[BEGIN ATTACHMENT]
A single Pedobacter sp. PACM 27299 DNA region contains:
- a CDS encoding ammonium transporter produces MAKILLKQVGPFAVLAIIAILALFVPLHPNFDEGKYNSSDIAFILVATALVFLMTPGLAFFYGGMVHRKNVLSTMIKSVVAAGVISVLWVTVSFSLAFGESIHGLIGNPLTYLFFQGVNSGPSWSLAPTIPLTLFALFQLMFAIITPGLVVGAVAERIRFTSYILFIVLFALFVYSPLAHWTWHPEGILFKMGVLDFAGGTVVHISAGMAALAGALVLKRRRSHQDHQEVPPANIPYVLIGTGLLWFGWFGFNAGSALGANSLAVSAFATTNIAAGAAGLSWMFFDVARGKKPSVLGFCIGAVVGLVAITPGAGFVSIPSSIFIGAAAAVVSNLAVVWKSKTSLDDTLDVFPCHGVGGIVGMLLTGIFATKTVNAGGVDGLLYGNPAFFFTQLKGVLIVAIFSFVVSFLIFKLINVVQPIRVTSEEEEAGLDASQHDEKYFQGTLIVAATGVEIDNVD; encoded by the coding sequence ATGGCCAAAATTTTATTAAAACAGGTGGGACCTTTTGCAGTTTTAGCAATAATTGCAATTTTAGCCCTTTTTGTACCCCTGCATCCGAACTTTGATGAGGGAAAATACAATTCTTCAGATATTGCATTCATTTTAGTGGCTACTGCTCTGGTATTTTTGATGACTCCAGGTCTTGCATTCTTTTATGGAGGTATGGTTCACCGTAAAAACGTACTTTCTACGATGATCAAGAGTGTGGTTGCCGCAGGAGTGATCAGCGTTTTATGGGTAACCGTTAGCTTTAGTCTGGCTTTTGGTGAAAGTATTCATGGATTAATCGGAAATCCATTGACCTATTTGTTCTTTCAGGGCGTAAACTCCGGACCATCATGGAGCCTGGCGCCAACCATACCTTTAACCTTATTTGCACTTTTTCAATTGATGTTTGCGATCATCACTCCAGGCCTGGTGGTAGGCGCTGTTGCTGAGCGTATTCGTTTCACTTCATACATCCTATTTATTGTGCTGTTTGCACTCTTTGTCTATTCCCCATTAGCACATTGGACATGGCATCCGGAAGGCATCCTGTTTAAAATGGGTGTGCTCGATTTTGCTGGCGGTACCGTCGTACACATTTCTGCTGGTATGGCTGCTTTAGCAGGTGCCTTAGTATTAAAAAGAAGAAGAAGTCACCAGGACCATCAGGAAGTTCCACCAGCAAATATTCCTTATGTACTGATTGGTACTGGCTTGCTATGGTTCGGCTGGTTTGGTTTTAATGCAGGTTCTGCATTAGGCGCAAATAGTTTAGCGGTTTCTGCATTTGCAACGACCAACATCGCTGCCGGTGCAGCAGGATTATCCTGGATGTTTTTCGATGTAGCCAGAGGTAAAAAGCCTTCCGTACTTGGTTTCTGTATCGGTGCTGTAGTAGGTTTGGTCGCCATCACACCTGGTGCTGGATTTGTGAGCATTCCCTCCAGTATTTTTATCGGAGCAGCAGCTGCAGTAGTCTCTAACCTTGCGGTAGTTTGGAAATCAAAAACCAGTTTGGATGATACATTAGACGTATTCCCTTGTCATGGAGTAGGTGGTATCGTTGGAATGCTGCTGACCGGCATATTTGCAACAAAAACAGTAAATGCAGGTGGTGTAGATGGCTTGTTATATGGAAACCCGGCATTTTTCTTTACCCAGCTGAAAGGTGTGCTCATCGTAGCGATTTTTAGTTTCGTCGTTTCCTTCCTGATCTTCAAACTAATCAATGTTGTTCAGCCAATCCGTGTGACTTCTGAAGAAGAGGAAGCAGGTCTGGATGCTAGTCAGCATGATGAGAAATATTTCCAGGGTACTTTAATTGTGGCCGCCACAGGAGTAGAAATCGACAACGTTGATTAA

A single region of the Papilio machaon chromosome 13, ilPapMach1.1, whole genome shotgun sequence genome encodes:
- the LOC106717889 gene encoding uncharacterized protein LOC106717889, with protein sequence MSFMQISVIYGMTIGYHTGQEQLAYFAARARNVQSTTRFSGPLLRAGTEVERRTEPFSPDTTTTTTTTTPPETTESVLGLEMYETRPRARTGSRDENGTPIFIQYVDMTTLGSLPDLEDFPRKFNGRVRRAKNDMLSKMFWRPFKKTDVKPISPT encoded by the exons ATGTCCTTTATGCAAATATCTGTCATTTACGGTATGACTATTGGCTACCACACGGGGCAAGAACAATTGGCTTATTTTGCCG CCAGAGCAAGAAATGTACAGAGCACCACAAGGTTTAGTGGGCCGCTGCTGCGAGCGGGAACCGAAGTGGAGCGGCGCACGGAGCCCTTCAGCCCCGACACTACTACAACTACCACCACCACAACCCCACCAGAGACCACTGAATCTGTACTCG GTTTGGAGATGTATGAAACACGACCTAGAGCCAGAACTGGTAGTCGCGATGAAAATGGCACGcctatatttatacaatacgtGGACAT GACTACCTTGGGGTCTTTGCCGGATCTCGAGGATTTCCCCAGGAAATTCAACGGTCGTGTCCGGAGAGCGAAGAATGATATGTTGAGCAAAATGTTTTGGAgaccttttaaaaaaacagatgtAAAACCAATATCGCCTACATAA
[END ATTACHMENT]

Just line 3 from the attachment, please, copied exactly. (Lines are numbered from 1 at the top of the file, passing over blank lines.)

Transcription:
A single region of the Papilio machaon chromosome 13, ilPapMach1.1, whole genome shotgun sequence genome encodes: